Bushel (UK)

What is bushel?

Bushel is a unit of capacity in the British Imperial and the United States Customary systems of measurement. The units of liquid and dry capacity are the same in the British system. A U.S. level bushel is made up of 4 pecks, or 32 dry quarts. Two bushels make up a unit called a strike.

Since 1824 a bushel has been defined as 8 imperial gallons, or 2,219.36 cubic inches. The name comes from the Old French boissiel and buissiel, meaning “little box”. It may further derive from Old French boise, thus meaning “little butt”.

In U.S, the bushel is used only for dry measure. The U.S. level bushel (or struck bushel) is equal to 2,150.42 cubic inches (35,245.38 cubic cm).

Bushels are now most often used as units of mass or weight rather than of volume.

One bushel equals the following:

In metric system:

cubic kilometer (km³) 0.00000000003637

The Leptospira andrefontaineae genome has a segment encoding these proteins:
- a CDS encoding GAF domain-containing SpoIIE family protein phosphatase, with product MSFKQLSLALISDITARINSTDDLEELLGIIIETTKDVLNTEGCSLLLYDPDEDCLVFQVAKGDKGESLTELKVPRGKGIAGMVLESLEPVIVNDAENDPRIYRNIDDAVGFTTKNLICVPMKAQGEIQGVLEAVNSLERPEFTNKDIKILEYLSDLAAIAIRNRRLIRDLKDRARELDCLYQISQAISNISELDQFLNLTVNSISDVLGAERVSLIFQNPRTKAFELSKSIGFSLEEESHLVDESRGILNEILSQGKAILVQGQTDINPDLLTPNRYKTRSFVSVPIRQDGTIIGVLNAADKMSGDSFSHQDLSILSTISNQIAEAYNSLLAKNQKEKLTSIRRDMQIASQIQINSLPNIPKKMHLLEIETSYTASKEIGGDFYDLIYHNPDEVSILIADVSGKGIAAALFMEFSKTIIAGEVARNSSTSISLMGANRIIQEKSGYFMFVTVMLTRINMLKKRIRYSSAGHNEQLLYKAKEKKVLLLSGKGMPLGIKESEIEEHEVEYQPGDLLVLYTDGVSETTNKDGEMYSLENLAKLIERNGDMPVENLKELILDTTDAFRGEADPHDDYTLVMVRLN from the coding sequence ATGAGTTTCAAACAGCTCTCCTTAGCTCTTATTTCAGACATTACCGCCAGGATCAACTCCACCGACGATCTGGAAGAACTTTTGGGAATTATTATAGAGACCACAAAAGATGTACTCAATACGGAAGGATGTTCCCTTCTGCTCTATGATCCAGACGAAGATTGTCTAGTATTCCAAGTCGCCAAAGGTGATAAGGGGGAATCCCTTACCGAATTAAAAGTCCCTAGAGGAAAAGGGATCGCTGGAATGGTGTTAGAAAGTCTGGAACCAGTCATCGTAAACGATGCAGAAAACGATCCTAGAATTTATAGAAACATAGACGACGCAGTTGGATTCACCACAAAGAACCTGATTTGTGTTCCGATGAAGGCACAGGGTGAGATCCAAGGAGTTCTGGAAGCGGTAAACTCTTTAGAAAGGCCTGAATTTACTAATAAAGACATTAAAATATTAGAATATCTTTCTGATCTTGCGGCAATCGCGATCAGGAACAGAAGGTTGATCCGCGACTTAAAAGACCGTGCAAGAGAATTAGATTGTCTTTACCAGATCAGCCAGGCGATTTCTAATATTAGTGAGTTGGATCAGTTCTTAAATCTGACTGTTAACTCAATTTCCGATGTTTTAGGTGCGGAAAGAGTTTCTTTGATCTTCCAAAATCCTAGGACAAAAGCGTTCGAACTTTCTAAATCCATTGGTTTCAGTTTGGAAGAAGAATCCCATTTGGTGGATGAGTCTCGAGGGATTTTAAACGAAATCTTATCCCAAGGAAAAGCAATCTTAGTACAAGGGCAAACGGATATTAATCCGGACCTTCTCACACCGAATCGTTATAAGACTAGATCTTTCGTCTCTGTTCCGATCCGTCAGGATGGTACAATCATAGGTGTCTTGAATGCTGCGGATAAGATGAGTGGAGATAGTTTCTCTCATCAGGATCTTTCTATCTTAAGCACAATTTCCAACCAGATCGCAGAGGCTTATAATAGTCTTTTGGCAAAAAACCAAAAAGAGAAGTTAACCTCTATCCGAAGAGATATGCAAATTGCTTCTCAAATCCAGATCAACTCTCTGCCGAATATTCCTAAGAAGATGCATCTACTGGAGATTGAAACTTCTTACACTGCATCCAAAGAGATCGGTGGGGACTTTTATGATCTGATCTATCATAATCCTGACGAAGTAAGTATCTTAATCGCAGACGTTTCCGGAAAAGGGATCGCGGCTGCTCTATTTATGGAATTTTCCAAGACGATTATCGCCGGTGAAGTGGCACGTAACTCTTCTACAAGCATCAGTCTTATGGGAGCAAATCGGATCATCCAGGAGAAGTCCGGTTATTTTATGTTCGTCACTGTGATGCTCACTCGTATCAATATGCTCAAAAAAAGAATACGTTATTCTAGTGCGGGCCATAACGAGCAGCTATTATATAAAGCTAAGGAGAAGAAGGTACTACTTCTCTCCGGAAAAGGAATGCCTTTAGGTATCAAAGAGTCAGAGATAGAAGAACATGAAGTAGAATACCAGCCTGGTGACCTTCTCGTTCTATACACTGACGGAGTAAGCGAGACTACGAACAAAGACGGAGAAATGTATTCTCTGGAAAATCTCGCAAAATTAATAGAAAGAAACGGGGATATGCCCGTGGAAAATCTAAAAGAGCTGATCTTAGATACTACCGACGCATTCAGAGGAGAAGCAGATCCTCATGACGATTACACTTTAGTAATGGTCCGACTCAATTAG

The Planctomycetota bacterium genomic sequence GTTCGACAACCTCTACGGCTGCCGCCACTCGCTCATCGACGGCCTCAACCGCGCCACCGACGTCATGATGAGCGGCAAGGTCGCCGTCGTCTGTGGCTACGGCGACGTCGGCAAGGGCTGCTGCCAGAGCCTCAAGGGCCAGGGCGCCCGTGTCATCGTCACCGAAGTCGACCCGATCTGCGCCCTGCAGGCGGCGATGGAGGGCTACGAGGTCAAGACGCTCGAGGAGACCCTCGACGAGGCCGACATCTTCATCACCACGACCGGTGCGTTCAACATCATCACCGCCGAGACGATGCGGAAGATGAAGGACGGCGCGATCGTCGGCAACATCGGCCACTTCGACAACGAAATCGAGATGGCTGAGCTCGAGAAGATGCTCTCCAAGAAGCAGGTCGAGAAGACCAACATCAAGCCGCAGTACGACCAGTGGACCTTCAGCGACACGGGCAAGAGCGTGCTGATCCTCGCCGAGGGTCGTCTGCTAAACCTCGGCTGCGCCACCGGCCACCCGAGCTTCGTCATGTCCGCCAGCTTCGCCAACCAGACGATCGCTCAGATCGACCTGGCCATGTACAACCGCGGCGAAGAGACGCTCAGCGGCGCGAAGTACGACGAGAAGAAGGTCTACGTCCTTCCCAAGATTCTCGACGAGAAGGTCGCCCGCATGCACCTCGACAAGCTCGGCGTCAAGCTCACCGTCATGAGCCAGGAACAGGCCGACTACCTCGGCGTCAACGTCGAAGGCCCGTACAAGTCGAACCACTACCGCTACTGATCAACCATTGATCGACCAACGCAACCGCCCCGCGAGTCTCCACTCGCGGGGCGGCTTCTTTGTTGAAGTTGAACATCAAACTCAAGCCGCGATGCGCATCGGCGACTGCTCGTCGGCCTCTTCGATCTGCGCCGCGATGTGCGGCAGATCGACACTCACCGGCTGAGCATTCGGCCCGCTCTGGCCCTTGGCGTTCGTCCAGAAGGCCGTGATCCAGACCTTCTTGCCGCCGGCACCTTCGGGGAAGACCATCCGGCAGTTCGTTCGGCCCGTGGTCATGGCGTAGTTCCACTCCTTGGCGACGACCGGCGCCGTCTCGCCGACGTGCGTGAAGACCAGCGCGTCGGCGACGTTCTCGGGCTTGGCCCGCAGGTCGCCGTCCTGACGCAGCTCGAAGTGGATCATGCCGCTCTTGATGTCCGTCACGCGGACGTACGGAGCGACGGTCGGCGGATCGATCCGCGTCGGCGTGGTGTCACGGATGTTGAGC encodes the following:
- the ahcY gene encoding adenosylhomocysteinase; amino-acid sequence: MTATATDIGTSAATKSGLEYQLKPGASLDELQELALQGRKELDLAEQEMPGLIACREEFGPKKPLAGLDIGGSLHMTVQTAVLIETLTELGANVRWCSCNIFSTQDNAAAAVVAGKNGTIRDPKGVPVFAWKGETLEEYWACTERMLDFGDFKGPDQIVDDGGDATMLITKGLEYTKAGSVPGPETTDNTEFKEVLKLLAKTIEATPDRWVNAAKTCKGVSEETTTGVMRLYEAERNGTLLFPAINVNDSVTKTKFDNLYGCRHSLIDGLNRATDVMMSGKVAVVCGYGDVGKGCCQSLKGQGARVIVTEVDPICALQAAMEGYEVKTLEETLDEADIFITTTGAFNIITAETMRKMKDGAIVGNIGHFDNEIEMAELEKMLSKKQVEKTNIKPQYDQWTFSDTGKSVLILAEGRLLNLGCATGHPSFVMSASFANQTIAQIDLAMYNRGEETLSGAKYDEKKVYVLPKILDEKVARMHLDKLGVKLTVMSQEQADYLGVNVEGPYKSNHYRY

cubic meter (m³) 0.03637
cubic decimeter (dm³) 36.37
cubic centimeter (cc) 36,369
cubic millimeter (mm³) 36,368,720
hectoliter (hl) 0.3637
decaliter 3.637
liter (l) 36.37
deciliter (dl) 363.7
centiliter (cl) 3,637
milliliter (ml) 36,369
microliter (µl) 36,368,720


In U.S liquid measure:

acre foot 0.00002948
barrel (petroleum) 0.2288
gallon (gal) 9.608
quat (qt) 38.43
pint (pt) 76.86
gill 307.4
fluid ounce (fl oz) 1,230
fluid dram (fl dr) 9,838
minim (min) 590,3.

In U.S dry measure:

barrel 0.3145
bushel (bu) 1.032
peck (pk) 4.128
gallon (gal) 8.256
quart (qt) 33.03
pint (pt) 66.05



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